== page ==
Parents' experiences of donation to their child before kidney transplantation: A qualitative study

Hanne Agerskov*, Helle Thiesson, Kirsten Specht, Birthe D Pedersen

*Corresponding author af dette arbejde

Publikation: Bidrag til tidsskriftArtikelForskningpeer review

Abstract

AIM AND OBJECTIVES: To explore parents' experiences of donation to their child before kidney transplantation.

BACKGROUND: Transplantation is the treatment of choice for paediatric patients with end-stage renal disease. Living donor kidney transplantation has shown a higher long-term transplant survival compared to deceased donor transplantation and entails a more controllable process, with shorter waiting time. Besides complex care and treatment of their child, parents must reflect on the prospects of being a donor for their child. However, little is known about the parent donor and parent caregiver perspective.

DESIGN: A qualitative exploratory study taking a phenomenological-hermeneutic approach.

METHOD: The study was conducted in a Danish university hospital. Interviews were conducted with the parents of seven children, aged between 5-15 years, with end-stage renal disease in the period before kidney transplantation. Data were analysed with inspiration from Ricoeur's theory of interpretation on three levels: naïve reading, structural analysis and critical interpretation and discussion.

RESULTS: The decision about donation was experienced as a matter of course and commitment. There were preferences for a kidney from a living donor, including the hope of being accepted as a donor. Being refused as a donor revealed feelings of powerlessness. However, transformation was performed into having a new role providing care and comfort to the child during the transplant process. Asking family and friends about donation could feel like crossing a line.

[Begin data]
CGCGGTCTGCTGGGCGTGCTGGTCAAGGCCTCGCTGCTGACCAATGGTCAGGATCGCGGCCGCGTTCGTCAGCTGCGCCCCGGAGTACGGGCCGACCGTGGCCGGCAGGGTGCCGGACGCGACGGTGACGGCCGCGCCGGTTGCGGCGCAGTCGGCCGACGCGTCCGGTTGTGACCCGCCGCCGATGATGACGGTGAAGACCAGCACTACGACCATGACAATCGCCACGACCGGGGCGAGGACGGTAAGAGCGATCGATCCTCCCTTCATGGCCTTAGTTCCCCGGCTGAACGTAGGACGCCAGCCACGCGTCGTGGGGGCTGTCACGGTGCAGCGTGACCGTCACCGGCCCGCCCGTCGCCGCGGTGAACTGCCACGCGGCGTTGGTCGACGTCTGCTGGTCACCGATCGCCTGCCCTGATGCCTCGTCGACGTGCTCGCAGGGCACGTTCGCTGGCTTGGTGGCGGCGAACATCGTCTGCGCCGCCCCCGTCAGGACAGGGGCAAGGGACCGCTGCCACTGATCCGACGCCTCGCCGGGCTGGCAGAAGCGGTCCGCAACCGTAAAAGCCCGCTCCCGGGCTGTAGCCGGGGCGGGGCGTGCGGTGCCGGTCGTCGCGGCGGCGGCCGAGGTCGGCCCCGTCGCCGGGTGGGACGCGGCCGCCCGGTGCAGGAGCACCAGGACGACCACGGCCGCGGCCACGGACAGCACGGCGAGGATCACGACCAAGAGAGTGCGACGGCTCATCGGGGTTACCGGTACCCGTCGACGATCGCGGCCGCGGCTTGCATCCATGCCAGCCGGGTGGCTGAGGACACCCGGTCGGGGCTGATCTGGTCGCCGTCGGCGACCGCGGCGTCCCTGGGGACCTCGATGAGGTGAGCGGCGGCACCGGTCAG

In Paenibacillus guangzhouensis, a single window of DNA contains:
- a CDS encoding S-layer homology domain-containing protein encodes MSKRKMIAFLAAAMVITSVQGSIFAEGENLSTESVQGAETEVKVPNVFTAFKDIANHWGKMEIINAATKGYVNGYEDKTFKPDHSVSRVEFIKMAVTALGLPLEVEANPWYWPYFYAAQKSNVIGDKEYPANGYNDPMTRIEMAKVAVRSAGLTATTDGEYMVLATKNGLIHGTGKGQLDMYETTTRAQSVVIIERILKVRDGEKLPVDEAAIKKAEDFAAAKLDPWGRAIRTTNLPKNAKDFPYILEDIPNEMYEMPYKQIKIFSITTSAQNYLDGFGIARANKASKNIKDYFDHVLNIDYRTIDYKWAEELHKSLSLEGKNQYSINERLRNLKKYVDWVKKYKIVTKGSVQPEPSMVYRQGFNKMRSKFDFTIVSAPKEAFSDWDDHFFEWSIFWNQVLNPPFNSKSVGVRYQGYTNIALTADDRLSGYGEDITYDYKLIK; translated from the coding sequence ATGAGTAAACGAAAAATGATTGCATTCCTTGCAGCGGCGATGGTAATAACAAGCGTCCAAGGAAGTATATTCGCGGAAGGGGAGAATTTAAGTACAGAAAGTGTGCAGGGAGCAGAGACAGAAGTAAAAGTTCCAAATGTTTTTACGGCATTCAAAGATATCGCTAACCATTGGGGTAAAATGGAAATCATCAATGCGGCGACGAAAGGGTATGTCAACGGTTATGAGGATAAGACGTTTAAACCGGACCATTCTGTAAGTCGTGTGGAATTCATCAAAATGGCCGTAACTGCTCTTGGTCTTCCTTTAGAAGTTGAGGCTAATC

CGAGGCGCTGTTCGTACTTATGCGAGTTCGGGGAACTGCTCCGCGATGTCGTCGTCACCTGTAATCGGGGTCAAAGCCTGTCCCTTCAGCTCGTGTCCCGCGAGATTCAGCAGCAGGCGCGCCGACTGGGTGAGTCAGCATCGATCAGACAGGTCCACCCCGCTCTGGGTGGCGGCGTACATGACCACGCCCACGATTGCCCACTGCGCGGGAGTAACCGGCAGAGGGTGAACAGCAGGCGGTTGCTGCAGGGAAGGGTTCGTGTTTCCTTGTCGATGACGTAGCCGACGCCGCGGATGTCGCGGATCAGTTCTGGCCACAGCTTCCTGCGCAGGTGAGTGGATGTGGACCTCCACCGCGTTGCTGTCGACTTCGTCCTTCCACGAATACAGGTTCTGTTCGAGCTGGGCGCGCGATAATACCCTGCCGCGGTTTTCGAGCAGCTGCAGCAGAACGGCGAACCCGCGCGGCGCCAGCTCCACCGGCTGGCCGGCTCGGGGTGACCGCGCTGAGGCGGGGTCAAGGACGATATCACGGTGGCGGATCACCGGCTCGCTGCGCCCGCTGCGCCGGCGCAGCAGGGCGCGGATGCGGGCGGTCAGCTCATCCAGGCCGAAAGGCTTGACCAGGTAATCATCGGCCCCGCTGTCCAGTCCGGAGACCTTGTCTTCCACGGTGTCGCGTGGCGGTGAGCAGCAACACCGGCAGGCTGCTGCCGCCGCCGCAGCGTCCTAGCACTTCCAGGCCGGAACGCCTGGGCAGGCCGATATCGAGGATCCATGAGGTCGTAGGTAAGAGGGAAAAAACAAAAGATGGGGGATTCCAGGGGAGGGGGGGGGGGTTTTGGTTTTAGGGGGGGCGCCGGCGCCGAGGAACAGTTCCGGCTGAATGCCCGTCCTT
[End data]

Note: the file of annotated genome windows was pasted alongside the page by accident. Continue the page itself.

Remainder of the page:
CONCLUSION: The prospect of donating to one's child had an impact on the well-being of the entire family. Parents were in a vulnerable situation and in need of support, regarding both living and deceased donation. Waiting time included hopeful thoughts and reflections on a new caregiver role for the child during transplantation.

RELEVANCE TO CLINICAL PRACTICE: Health professionals' attention, engagement and dialogue are essential in order to gain extensive and varied knowledge about the individual parent's experiences and the well-being of the entire family to provide care and support before, during and after the donation and transplantation process.

OriginalsprogEngelsk
Sider (fra-til)1482-1490
Antal sider9
TidsskriftJournal of Clinical Nursing
Vol/bind28
Udgave nummer9-10
DOI
StatusUdgivet - maj 2019

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� 2018 John Wiley & Sons Ltd.

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